Sri Lanka cuts tax on female hygiene products

A study showed that Sri Lanka's 5.3 million women of reproductive age were unable to afford sanitary products

October 02, 2022 06:23 pm | Updated 06:23 pm IST - Colombo

Image for representational purposes only.

Image for representational purposes only. | Photo Credit: The Hindu photo library

Sri Lanka's government on Sunday cut taxes on female sanitary products in a bid to help women and girls unable to afford them because of the country's economic crisis.

Even before the downturn last year, many schoolgirls and women in Sri Lanka, like in other poor countries, would stay home when menstruating because they couldn't afford sanitary products.

A study this year by policy advocacy group Advocata said "period poverty" – being unable to afford sanitary products – among Sri Lanka's 5.3 million women of reproductive age was about 50 percent.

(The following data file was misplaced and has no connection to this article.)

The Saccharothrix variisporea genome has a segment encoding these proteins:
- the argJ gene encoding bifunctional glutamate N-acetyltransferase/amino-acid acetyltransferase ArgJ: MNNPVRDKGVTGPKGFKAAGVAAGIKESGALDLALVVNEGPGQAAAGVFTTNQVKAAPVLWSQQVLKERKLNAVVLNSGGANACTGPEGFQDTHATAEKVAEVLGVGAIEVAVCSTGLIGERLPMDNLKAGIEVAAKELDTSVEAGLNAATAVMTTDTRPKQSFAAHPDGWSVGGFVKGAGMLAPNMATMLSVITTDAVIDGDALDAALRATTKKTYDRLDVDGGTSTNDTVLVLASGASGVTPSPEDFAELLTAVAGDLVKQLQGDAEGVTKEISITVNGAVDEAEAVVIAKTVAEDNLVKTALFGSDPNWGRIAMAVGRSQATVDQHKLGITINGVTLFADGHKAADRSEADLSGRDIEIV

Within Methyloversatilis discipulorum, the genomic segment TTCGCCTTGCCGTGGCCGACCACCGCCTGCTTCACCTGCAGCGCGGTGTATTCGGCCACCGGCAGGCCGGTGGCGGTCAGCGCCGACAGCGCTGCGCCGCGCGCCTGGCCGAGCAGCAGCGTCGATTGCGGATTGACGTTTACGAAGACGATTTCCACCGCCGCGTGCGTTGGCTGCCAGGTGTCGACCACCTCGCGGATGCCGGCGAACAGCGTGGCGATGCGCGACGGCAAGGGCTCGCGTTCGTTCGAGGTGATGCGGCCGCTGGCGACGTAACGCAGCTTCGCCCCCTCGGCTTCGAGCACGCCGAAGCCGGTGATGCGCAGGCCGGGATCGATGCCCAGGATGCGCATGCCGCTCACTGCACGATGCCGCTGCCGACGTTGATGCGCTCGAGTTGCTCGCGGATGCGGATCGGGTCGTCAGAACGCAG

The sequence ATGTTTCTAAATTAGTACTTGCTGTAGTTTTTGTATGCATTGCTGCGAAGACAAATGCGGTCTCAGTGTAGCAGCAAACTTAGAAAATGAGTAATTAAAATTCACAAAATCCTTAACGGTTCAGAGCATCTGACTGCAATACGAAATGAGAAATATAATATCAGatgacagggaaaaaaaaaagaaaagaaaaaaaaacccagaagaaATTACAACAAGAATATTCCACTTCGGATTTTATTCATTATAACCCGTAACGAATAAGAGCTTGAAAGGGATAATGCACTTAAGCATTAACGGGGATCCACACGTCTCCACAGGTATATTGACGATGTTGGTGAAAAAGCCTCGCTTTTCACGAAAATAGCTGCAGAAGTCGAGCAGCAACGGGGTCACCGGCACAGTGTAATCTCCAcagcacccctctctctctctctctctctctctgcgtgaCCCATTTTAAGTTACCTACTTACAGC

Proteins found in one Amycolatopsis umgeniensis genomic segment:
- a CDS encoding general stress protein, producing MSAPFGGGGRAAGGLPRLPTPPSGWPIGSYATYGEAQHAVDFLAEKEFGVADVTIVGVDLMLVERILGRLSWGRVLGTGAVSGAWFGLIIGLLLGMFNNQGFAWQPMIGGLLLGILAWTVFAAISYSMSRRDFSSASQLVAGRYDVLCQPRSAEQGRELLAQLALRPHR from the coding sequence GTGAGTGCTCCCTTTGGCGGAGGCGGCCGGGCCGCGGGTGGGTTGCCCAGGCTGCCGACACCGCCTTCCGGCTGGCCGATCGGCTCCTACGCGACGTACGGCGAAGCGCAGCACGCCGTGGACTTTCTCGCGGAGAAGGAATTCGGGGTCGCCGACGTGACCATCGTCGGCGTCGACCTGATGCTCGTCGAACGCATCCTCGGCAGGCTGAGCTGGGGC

Campaigners believe the situation has worsened with Sri Lanka suffering severe shortages of essential goods and inflation rates in excess of 70 percent.

President Ranil Wickremesinghe's office said Sunday that customs duties, airport levies and other local taxes on raw materials imported to make female hygiene products was waived with immediate effect.

Imported pads and tampons will also cost 20 percent less due to a reduction in import duties, Wickremesinghe's office said in a statement.

The tax cut was to "make hygiene products more affordable in view of ensuring hygiene among women and school girls," the statement said.

Months of protests over economic hardships led to the resignation of president Gotabaya Rajapaksa in July.

The country defaulted on its $51 billion foreign debt in April and is in talks with the International Monetary Fund to secure a $2.9 billion bailout.

The new government of Wickremesinghe on Sunday began implementing a new turnover tax of 2.5 percent on all goods and services in a bid to raise state revenue.

However, the government marginally reduced the price of petrol in line with global prices but kept the price of diesel, commonly used in public transport, unchanged.

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